Tiananmen Square

June 4, 2016 at 10:00 am

Today marks the 27th anniversary of the Tiananmen Square Massacre.

We generally think of music and the arts as a pastime – as something we do to relax or forget about the “real world.” Yet at the same time, people quickly become enraged and offended when a work of art or music challenges their beliefs or pushes us out of our comfort zone. Governments and political leaders are very aware of this – music is carefully selected, created, and packaged to support their ideology. And artists that oppose powerful leaders – quietly or overtly – often find themselves shunned, banned, threatened, or worse.

This sort of thing can happen anywhere, dictatorship or democracy, ancient or modern, north or south, east or west. Thinking about that iconic, chilling picture from Tiananmen Square, let’s look at Chinese-American composer Chen Yi.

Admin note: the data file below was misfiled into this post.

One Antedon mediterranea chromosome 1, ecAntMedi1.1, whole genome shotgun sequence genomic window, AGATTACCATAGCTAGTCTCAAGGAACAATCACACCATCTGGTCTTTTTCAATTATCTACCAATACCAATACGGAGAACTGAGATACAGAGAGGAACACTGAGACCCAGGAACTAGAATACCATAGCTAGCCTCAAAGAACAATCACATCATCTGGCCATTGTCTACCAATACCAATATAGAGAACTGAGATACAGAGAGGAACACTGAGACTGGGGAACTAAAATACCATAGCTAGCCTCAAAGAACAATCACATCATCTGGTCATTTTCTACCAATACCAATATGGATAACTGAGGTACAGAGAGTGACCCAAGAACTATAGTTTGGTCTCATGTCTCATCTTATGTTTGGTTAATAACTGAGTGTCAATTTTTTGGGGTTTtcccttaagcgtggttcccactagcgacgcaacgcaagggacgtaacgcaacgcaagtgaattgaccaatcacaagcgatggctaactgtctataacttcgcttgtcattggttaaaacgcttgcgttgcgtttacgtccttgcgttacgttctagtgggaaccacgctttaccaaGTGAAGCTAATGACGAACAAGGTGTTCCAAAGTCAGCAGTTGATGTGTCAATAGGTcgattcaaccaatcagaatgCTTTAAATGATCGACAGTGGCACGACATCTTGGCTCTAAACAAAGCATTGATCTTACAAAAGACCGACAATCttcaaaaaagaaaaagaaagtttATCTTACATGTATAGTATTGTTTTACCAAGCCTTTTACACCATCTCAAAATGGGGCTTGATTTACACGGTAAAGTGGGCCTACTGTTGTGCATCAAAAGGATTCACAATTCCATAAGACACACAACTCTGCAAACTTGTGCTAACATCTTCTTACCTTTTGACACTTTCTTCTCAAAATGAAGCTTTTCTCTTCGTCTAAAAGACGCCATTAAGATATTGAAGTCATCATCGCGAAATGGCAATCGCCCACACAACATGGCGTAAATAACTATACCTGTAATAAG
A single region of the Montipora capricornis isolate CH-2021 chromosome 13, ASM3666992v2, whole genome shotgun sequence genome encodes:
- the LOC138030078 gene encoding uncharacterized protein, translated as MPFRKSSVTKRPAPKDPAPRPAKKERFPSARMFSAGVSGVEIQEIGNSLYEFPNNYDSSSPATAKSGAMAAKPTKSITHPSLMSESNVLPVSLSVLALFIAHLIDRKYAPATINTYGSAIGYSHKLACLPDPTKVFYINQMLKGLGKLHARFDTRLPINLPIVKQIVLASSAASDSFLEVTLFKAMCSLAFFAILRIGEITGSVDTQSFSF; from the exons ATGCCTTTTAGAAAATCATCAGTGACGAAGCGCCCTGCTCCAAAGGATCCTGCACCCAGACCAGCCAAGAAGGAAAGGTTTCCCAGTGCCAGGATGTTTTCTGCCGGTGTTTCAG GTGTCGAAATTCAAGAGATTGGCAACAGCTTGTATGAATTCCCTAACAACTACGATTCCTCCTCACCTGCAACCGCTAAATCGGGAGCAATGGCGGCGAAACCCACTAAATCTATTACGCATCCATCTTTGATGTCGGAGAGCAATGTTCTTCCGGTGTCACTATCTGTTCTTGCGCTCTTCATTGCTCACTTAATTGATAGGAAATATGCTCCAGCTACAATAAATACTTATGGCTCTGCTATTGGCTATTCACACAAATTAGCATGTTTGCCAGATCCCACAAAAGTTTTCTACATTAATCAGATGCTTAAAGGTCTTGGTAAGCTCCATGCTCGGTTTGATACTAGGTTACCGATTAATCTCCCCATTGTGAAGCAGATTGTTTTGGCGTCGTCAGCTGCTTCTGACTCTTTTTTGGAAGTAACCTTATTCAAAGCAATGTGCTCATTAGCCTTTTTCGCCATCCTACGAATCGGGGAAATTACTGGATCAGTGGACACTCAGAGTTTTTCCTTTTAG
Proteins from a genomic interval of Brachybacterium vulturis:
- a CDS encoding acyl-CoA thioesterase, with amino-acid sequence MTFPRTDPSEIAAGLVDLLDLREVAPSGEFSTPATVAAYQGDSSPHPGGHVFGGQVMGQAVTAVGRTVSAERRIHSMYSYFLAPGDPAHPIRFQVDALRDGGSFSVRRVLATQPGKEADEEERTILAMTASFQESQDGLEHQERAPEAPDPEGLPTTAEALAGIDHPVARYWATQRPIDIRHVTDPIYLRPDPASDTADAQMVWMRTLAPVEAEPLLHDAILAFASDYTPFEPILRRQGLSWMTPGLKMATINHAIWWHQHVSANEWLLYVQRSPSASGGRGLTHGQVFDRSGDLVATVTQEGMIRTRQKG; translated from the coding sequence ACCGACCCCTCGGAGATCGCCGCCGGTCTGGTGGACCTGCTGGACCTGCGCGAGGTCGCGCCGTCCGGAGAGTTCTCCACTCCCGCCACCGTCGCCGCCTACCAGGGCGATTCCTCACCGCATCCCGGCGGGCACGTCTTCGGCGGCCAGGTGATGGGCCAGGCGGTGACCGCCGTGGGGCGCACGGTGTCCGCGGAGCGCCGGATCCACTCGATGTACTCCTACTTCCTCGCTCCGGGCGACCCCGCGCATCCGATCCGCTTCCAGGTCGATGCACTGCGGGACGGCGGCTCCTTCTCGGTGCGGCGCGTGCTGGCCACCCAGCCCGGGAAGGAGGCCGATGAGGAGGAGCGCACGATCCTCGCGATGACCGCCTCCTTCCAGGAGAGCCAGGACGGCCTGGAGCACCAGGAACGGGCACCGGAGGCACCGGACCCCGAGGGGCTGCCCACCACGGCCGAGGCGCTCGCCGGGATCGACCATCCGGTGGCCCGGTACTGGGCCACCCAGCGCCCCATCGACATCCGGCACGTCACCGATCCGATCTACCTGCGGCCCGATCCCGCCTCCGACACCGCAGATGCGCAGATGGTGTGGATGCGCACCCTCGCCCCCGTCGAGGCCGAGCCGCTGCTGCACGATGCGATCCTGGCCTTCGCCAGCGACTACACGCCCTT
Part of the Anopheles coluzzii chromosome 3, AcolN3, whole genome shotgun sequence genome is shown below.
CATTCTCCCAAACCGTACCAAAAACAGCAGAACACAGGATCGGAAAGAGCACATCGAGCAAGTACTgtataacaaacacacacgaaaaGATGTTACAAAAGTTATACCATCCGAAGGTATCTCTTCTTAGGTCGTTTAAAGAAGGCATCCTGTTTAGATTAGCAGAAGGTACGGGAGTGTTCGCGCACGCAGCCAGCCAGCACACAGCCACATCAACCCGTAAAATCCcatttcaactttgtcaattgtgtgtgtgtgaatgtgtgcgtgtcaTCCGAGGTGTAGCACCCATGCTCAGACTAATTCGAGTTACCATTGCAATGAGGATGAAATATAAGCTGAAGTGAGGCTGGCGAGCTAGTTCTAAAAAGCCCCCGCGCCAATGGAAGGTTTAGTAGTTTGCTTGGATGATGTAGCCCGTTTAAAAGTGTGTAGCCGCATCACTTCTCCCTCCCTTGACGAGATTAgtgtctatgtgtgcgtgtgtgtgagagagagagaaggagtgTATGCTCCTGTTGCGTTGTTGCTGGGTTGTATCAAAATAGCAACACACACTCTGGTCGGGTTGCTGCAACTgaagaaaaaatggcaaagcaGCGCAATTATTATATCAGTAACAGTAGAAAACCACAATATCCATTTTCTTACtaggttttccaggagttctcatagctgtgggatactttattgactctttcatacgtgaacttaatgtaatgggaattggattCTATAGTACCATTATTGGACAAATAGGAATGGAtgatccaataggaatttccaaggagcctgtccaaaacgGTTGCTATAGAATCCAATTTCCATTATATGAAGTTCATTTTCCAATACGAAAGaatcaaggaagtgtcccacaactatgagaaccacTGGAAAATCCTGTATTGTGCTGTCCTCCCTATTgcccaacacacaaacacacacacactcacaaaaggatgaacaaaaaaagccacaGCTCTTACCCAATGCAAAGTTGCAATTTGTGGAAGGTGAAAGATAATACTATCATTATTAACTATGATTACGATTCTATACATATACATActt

Chen was born in China, at a time when it was dangerous to be a musician there. The Cultural Revolution frowned upon the arts, especially any music that sounded “western”. She put a blanket in her piano and muted her violin so she could practice without the authorities hearing her. When she was 15, her family’s possessions were confiscated, and they were forced to labor in the country as part of the government’s anti-bourgeois efforts. Against these odds, Chen still managed to earn a Master’s in music and become a world-famous, Pulitzer-prize winning composer – as an American citizen.